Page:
XML already *has* a well thought-out mechanism for mixing various XML vocabularies. It's called XML namespaces, and nothing could be simpler to use. To embed an piece of XHTML (or any other XML-based content language, e.g. MathML) in a XML document, such as a Echo document, you just include the relevant piece directly (or by parsing and serialising, to get rid of any unresolved entity references), and put a namespace declaration on it. Example:

&lt;description&gt;&lt;p xmlns="http://www.w3.org/1999/xhtml"&gt;This is &lt;em&gt;my&lt;/em&gt; description&lt;/p&gt;&lt;/description&gt;

(Since the content may span several paragraphs, it'll probably be a good idea to use the XHTML ‘body' element as a wrapper element.)

While it's extremely easy to write, it's even easier to parse. All XML parsers support namespaces, and you just have to dump the contents of each element (XSLT example: &lt;xsl:value-of select="description"/&gt;) to have a nice, readable plain-text version (not all RSS/Echo clients will have a XHTML and CSS rendering engine included). And if the RSS/Echo client works by building a XHTML document, and then sending this to the default browsers, you just have to serialise the ‘description' element again (an identity transformation in XSLT, and likely a one-liner in most XML tools/parsers).

Again, nothing could be simpler.

Posted by Karl Ove Hufthammer on 30 Jun 2003 @ 05:11pm UTC #

You write

"And if you&apos;re expected to recover from broken markup (an expectation that I thought was squashed once and for all in 1998), not only is it much harder still, it&apos;s a playground for all sorts of miscreants to devise trojan horses and other mischief."

but the source of the very same article, while sporting an XML doctype declaration

&lt;!DOCTYPE html PUBLIC "-//W3C//DTD XHTML 1.0 Transitional//EN" "http://www.w3.org/TR/xhtml1/DTD/xhtml1-transitional.dtd"&gt;

, includes around ten structural errors such as

&lt;p&gt;Again, nothing could be simpler.&lt;/div&gt;

, which make it malformed.

Check http://snurl.com/1oze .

Preaching well-formed XML will work much better when written in well-formed XML :)

Tobi

P.S. XHTML, just as RSS, is being parsed, processed, transformed, filtered, indexed, etc.

Posted by Tobi Reif on 30 Jun 2003 @ 07:43pm UTC #

Ah. Bleh. The article is well formed and, in fact, valid. But the talkback comments are not. I&apos;ll have to fiddle my CGI script a bit.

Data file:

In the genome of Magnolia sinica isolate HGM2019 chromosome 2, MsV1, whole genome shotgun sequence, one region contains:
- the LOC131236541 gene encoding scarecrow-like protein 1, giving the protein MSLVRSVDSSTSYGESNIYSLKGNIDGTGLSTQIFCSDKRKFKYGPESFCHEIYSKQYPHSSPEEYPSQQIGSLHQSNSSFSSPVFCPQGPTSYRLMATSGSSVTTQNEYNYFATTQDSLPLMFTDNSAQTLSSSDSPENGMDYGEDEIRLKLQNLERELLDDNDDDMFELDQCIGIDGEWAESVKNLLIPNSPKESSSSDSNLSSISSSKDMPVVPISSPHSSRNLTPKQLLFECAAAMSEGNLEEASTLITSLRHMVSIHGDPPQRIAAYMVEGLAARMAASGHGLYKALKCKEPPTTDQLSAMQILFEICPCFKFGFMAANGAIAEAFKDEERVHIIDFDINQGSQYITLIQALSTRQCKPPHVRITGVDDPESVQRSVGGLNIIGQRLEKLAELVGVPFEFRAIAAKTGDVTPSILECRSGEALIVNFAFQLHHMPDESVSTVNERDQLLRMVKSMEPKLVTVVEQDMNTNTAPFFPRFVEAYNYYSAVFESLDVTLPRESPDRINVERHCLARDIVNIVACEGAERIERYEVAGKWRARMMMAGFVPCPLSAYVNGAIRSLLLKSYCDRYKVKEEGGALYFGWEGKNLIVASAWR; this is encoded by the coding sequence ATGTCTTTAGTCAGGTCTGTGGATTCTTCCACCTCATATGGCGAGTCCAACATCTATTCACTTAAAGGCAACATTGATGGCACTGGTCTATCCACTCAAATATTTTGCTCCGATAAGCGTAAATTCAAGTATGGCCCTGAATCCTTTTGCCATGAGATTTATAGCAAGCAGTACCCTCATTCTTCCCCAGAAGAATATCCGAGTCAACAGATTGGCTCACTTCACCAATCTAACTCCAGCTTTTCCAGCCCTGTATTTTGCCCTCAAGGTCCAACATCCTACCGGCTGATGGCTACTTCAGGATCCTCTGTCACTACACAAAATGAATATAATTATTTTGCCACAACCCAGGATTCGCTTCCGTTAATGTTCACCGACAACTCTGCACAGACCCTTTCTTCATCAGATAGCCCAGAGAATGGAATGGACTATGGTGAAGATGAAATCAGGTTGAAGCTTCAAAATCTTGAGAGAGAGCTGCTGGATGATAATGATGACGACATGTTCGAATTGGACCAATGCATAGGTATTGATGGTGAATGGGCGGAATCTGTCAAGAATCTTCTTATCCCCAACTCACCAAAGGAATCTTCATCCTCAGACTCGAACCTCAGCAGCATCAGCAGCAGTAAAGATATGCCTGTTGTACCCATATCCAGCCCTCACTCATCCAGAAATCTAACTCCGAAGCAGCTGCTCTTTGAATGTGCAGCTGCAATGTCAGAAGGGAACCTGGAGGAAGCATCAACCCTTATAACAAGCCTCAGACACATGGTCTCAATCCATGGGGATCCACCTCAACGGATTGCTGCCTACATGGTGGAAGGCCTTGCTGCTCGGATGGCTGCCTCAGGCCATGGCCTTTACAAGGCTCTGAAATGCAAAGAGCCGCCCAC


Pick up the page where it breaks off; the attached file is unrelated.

Posted by Norman Walsh on 30 Jun 2003 @ 08:00pm UTC #

Norm

English is not my native language, so I might miss the meaning, implications, and finer nuances of "Ah." and "Bleh.".

I just thought I&apos;d let you know that the page of the article at http://norman.walsh.name/2003/06/30/hardline is/was invalid (since not well-formed).

I hope you didn&apos;t take it as an offense, or nitpicking; the report was meant as helpful feedback.

I very much share both your opions: 1. Including escaped markup in RSS is not a good idea; this should be done via namespaces. 2. Everything that says it&apos;s XML should be well-formed (IMHO, even valid, eg in respect to some standard).

Tobi

Posted by Tobi Reif on 30 Jun 2003 @ 08:49pm UTC #

No offense taken, Tobi, I appreciate the report. Most of the uglier problems were in the feedback comments. I&apos;ve fixed the CGI script that includes them. I&apos;ve also fixed a couple of other HTML bugs.

I believe all the pages are valid now.

Posted by Norman Walsh on 30 Jun 2003 @ 09:55pm UTC #

The RSS feed for my utterly unimportant web site uses plain text descriptions (stripping out all mark-up) for just that reason -- I do not want to get emmeshed in the ambiguity of escaped HTML content.

My attempts to create RSS readers quickly have been thwarted, because I cannot process RSS in XSLT (my tool of choice) because it is escaped, and, often, not well-formed. My friends&apos; RSS feeds are generated by a program that takes the first N characters of the HTML data as title -- often slicing a tag in half.

The debate between allowing (or even *requiring*) HTML to be escaped as CDATA is a symptom of the document vs. data views of XML. Having used the phrase "Echo document", naturally you expect the content to be part of the document. People who say "Echo datastream" think the content of the entry "is just data" and should be escaped...

There is a weird minority who think that doing escaping with CDATA (rather than entities) makes it more OK because a human reading the document will be able to see the mark-up as mark-up, even though the processing application cannot. IMHO, the processing application needs to see the mark-up more than human readers do!

Posted by Damian Cugley on 01 Jul 2003 @ 10:00am UTC #